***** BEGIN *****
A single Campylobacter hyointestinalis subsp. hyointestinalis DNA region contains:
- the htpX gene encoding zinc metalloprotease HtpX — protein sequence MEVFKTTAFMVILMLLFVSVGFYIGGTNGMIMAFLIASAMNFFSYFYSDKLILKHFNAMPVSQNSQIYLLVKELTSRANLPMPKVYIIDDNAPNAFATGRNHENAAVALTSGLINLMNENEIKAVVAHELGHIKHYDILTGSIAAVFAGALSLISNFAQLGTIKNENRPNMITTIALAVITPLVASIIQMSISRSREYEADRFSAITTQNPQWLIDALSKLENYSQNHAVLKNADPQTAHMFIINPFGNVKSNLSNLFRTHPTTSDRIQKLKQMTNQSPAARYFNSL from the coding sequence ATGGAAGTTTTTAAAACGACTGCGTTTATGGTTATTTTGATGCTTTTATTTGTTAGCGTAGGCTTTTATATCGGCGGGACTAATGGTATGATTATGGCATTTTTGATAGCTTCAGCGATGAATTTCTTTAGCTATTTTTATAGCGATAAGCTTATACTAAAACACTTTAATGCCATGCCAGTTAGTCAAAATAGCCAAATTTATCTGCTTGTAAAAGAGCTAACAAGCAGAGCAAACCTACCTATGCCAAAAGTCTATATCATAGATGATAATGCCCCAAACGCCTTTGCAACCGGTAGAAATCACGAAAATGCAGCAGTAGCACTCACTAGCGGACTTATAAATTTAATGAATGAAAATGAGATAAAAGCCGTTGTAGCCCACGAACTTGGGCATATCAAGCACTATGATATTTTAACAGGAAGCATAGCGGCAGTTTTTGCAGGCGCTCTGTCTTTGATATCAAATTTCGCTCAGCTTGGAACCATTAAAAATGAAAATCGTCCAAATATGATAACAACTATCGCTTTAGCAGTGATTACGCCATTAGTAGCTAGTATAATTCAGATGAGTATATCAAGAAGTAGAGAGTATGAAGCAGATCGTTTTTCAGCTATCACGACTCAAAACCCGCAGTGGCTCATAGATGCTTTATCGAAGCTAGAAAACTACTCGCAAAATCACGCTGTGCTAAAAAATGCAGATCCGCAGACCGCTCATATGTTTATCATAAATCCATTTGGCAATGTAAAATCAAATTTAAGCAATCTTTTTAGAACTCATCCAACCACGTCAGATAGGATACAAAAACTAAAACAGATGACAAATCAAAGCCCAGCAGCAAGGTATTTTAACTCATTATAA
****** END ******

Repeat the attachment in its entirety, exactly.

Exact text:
A single Campylobacter hyointestinalis subsp. hyointestinalis DNA region contains:
- the htpX gene encoding zinc metalloprotease HtpX — protein sequence MEVFKTTAFMVILMLLFVSVGFYIGGTNGMIMAFLIASAMNFFSYFYSDKLILKHFNAMPVSQNSQIYLLVKELTSRANLPMPKVYIIDDNAPNAFATGRNHENAAVALTSGLINLMNENEIKAVVAHELGHIKHYDILTGSIAAVFAGALSLISNFAQLGTIKNENRPNMITTIALAVITPLVASIIQMSISRSREYEADRFSAITTQNPQWLIDALSKLENYSQNHAVLKNADPQTAHMFIINPFGNVKSNLSNLFRTHPTTSDRIQKLKQMTNQSPAARYFNSL from the coding sequence ATGGAAGTTTTTAAAACGACTGCGTTTATGGTTATTTTGATGCTTTTATTTGTTAGCGTAGGCTTTTATATCGGCGGGACTAATGGTATGATTATGGCATTTTTGATAGCTTCAGCGATGAATTTCTTTAGCTATTTTTATAGCGATAAGCTTATACTAAAACACTTTAATGCCATGCCAGTTAGTCAAAATAGCCAAATTTATCTGCTTGTAAAAGAGCTAACAAGCAGAGCAAACCTACCTATGCCAAAAGTCTATATCATAGATGATAATGCCCCAAACGCCTTTGCAACCGGTAGAAATCACGAAAATGCAGCAGTAGCACTCACTAGCGGACTTATAAATTTAATGAATGAAAATGAGATAAAAGCCGTTGTAGCCCACGAACTTGGGCATATCAAGCACTATGATATTTTAACAGGAAGCATAGCGGCAGTTTTTGCAGGCGCTCTGTCTTTGATATCAAATTTCGCTCAGCTTGGAACCATTAAAAATGAAAATCGTCCAAATATGATAACAACTATCGCTTTAGCAGTGATTACGCCATTAGTAGCTAGTATAATTCAGATGAGTATATCAAGAAGTAGAGAGTATGAAGCAGATCGTTTTTCAGCTATCACGACTCAAAACCCGCAGTGGCTCATAGATGCTTTATCGAAGCTAGAAAACTACTCGCAAAATCACGCTGTGCTAAAAAATGCAGATCCGCAGACCGCTCATATGTTTATCATAAATCCATTTGGCAATGTAAAATCAAATTTAAGCAATCTTTTTAGAACTCATCCAACCACGTCAGATAGGATACAAAAACTAAAACAGATGACAAATCAAAGCCCAGCAGCAAGGTATTTTAACTCATTATAA